I remember feeling a mixture of confusion, fear (mostly about the physical pain to come) and detachtment from the whole idea. After all I never had ever found babies interesting or cute, and I found children absolutely annoying on all levels. I also morally, since a young young age had a great sense of human overpopulation destroying our planet. Nothing was logical about the whole thing.

I did try and subtly express these feelings. God knows I would have been declared mad had I been brutally honest at the time. So I would just slip in a thing or two in a convo to people, testing the waters as to why everyone felt this was the best thing ever.

I was reassured, over and over, by many women, that all my doubts would melt away the second I laid eyes on my new baby. There would be a bond, a spark, an emotional connection like no other. Then I would understand.

Of course similar ideas are preached in books and film, so I thought, perhaps they are right. In fact I was excited with the idea of all my anxiety melting away and having that wonderful moment with my offspring.

When she was born, and they were cleaning her up, I remember waiting for it to happen. I figured, I was tired or som'thing. They handed her to me and I remember, to be brutally honest, thinking "now what?". I also remember staring at her, for almost an hour thinking "now what?" over and over than coming to the relization that nothing was happening. You might as well have handed me a melon wrapped in a blanket, because that would have given me the same amount of emotion.

Squat. Nothing. Nada.

I shrugged it off on being exhasted and drugged. But as the days went by, and the weeks, and then the months, and even years. I knew. It wasn't in me. The spark never came. No magic, no miracle, no nothing.


Now I know, it isn't magic. Its hormones and genes. Babies are not a trigger for those things in me, and no matter how much I hope and wish and want them to be, they aren't and wont be, likely ever. Thus the lack of an emotion when gazing on a child, even my own. Don't get me wrong, I didn't dislike her. I wasn't one of those women who throw their child out the hospital window, I did grow to love her. But Mom of the year I was not.


Fast forward sevenish years.

Chili was about five and a half weeks old. I had rescued him from a kill shelter with the intention of rehoming him when he was well. I did not think I would like a puppy, so It was safe to bring one home, after all puppies are messy, noisy, unrully, hyper...all the things I dislike in dogs. I would do my good thing for him and send him on his way.

As the days past, I realized that all those puppy horror stories were a product of unsavy owners. Me being experienced in training, and having likely read nearly everything available on puppy development and care, was 110% ready to deal with this dog. That coupled with the fact that he housebroke easy, and did not cry when left alone he already had shortened the list of things that puppies normally do wrong.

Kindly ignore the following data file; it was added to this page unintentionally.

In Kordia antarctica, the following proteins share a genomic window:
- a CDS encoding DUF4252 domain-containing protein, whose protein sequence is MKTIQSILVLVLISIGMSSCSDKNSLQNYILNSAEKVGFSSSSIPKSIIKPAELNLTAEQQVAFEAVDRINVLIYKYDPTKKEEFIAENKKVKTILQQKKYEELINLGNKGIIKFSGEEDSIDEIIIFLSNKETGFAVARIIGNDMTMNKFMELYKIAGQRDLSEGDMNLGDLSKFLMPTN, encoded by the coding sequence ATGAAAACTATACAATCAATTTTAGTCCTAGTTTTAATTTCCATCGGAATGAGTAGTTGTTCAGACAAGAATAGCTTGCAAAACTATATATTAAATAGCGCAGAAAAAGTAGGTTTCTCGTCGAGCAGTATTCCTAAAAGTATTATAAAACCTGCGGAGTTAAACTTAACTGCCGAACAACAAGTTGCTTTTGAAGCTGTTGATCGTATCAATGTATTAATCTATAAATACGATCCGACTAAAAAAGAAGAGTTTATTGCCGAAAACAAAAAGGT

So as the weeks went on, I became attached to him as I had my other adult dogs.

Then, one day, when he was very young still, I was carrying him from the bathroom to the bedroom. He was about 3ish lbs at the time, and still mostly mangy naked. I had him in my arms close to my face and he was belly up, kicking his legs at me as would become one of his signature move. Then I felt som'thing tangible wash over my skin, like a chill, to the extreme I had to stop in my tracks.

It was the most intense emotion I can remember ever having. It was a mixture of overwhelming attachment and love coupled with a urgent sense of keep this thing safe. It was anxiety and joy wrapped together, it was an intense sence of pride at having this creature in my arms...it made the hair on my neck stand up.

It was the spark. And those women were right. It changes everything.

Being a logical person, not an emotional one. This intriques me more than I can explain. I completely understand now that this very real feeling isn't the normal or "correct" one. And that science views it, and people like me as evolutionary dead ends, as mutations with no uses, as genes gone wrong.

To be completely cliche...Its amazing how som'thing so wrong can feel so right.

;)

friggin wierdos

I find it odd that I keep finding myself writing about nutso people.

For the most part, I just want to be left alone. I have a small group of people I really enjoy and everyone else I try and simply stay civil with. I don't want to bother a soul.

apparently that's not how a lot of people function.

They can't be civil, they can't ignore, they can't walk away. And when I try and do those things to them, it makes them come back with a vengeance. I just want to be like...seriously? seriously? We are adults...go pound sand.

The idea of revenge and getting back at people just never has really done anything for me. Sure its a good movie plot...but that's about it. Som'one and I don't get along, my first instinct is to avoid avoid avoid and be as pleasant as I can when I can't avoid. When som'one has wronged me, I form whatever opinion Iam going to form and then I move on. Getting back at them never even crosses my mind.

I can write som'one off my list and never think about them again. Tho I have read that this is yet another aspy trait so the idea of normal people adopting this practice is fantasy I suppose.

I guess me learning to navigate this social world will be a lifetime of learning, and learning to manipulate it to my advantage may be even further off. The only safe option is to block out all new people who could become a potential hazard later, but that still leaves things like going out into public, or things I can't control, like who I work with, and who comes into my work etc.

I do know I haven't had to use my pepper spray yet, so I must be doing som'thing at least half right